When it comes to doing laundry there are many things to be mindful of. You have to follow the care-tag, separate colors, set the proper temperature, use the right amount of detergent, and in NYC one other important thing maybe the most important:
You basically have to glue yourself to the machine so no one will even touch your laundry. The one thing that was not on the care-tag and I wasn't prepared for is how to survive doing your wash in an apartment building in New York City.
I had just returned from teaching yoga at a health and wellness fair in Switzerland where people tend to be not aggressive at all while interacting with others. However, this is not always easy in New York City, especially in laundry rooms on the Upper West Side. I realized painfully that in order to do laundry in New York City one must always do yoga first so as not to come unhinged at an obnoxiously laundry-doer.
When I was visiting a friend who I had not seen in a while on West 90th Street, she happened to be in the middle of doing her laundry in the basement of her building. I ended up helping her waiting right in front of the machine for the wash cycle which was about to end when a woman with her load approached the machine, poised to remove the clothes I had in there.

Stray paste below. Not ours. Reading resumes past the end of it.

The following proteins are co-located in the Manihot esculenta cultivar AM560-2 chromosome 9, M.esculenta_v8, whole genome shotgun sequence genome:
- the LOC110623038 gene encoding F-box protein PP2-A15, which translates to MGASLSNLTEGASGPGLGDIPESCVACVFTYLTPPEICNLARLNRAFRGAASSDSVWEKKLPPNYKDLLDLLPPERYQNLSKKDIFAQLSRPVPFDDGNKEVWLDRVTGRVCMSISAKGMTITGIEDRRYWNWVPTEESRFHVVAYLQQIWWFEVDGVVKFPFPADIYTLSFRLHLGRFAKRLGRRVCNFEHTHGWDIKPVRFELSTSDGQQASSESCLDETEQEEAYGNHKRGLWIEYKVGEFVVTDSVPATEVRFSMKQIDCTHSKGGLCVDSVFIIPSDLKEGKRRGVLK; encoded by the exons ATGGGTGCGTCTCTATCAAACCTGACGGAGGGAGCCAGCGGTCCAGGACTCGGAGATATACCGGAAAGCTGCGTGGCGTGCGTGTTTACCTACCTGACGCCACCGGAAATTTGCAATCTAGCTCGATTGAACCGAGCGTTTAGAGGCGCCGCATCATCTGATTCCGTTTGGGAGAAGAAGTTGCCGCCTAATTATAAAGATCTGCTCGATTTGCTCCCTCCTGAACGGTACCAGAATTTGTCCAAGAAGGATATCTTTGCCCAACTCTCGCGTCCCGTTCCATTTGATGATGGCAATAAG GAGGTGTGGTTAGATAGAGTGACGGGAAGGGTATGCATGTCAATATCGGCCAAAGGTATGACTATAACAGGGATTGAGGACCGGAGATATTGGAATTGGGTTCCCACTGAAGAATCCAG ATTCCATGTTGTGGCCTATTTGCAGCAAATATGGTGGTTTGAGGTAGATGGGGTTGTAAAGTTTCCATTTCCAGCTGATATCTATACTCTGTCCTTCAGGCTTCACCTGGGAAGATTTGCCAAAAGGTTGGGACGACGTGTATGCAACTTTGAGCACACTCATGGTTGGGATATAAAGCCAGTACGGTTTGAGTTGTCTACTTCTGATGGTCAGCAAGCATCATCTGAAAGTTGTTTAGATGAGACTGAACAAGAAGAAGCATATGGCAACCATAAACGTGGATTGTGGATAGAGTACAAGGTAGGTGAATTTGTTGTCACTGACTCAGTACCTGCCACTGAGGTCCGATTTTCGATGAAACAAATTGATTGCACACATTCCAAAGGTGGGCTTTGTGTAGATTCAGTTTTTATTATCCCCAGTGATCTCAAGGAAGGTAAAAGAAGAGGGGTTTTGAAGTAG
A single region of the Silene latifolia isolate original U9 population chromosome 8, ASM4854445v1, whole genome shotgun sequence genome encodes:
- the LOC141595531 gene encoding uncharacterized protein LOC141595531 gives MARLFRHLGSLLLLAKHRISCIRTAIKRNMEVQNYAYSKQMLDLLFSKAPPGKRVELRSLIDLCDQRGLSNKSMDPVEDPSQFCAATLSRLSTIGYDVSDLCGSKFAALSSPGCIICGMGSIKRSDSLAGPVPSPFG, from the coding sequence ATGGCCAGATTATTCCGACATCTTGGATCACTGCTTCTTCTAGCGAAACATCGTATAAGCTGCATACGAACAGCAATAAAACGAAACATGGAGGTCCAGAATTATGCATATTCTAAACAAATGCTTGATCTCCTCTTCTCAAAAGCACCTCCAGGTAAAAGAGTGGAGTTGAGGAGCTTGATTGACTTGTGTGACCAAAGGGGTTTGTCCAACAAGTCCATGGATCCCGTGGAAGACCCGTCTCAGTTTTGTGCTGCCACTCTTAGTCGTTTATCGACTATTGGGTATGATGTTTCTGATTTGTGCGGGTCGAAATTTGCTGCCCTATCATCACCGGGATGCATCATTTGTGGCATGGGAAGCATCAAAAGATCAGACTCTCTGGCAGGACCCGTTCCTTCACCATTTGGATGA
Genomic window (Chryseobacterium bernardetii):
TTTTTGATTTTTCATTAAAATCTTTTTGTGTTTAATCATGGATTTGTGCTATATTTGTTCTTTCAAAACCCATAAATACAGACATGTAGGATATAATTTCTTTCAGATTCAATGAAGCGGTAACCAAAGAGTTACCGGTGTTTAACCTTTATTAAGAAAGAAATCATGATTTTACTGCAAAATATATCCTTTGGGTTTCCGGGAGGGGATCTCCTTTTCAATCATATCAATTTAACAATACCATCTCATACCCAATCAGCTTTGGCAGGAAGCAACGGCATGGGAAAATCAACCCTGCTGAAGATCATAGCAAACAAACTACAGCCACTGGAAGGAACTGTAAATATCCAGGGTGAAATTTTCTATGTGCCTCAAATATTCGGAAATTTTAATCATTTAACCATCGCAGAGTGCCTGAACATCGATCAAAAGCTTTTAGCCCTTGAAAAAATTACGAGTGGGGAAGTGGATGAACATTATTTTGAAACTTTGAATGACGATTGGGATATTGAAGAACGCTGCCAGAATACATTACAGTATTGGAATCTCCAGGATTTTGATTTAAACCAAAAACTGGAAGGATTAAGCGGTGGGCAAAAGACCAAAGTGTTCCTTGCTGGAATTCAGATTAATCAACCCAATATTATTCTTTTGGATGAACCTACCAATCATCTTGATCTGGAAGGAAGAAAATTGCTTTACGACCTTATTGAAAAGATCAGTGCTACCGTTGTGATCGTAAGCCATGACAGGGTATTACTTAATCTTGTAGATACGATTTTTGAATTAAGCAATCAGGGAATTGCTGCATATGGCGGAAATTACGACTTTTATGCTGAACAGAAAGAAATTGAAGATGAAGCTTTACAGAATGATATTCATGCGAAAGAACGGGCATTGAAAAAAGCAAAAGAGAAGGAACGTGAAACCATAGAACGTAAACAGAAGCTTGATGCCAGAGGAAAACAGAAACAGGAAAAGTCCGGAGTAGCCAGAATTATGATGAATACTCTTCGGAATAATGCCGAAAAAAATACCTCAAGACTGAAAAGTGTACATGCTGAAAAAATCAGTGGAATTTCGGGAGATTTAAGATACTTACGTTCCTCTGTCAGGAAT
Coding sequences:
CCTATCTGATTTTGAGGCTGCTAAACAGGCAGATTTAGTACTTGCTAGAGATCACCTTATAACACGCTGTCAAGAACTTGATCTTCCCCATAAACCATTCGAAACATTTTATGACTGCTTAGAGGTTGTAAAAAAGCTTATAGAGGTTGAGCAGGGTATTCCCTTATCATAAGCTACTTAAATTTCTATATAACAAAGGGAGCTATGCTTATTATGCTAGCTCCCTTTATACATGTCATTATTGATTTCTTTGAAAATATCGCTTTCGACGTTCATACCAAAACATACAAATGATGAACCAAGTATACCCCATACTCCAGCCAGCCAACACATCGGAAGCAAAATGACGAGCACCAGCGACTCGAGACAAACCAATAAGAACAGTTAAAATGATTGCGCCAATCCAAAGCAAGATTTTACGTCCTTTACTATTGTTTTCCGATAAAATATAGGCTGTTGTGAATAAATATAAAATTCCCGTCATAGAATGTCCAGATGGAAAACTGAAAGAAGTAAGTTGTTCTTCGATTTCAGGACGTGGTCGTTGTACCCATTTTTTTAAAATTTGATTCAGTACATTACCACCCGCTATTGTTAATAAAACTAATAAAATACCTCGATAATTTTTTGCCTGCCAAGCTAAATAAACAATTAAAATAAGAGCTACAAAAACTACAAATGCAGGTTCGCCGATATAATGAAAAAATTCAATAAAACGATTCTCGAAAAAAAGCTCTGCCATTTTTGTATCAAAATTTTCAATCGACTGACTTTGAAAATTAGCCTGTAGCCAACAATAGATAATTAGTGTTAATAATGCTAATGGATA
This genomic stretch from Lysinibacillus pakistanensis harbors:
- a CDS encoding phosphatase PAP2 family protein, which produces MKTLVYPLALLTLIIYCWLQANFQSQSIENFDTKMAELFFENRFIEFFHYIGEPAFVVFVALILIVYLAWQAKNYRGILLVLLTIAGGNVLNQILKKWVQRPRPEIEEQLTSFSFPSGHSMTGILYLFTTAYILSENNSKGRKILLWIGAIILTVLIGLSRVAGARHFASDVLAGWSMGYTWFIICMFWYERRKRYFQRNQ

"Excuse me, do you mind not touching my laundry since I am standing right here and need to use the machine again?" I asked.
"No you are not" she angrily exclaimed as she pushed me aside and proceeded to remove the contents of my machine as she inserted hers.
"Oh, do you do ironing and folding as well?" I calmly asked.
In Yoga we never lose our self-control; nothing can affect our calm. I was there to fight tough stains -- not the Condo President's wife.
Two minutes later my friend Sarah shows up as I have the woman tied up with my yoga-pants to the ironing board with her hands behind her back and am about to knock some sense into her with my family size, 126 load detergent fighting stains and prune faces. Only kidding, as I said we don't loose our cool.
I always focus on my breath. I take a deep breath in all the way into my lower abdomen, and a long breath out. It helps me to stay calm and as a result I am able to think more clearly and to act more rational. In order to keep my inner peace, I also meditate regularly for a minimum of ten minutes in the morning -- ideally for half an hour. To me it is not worth getting all bent out of shape just over some laundry. I won't have to worry about this for a while since I'll be teaching yoga at a beach resort in Brazil, where everybody just wears dental floss.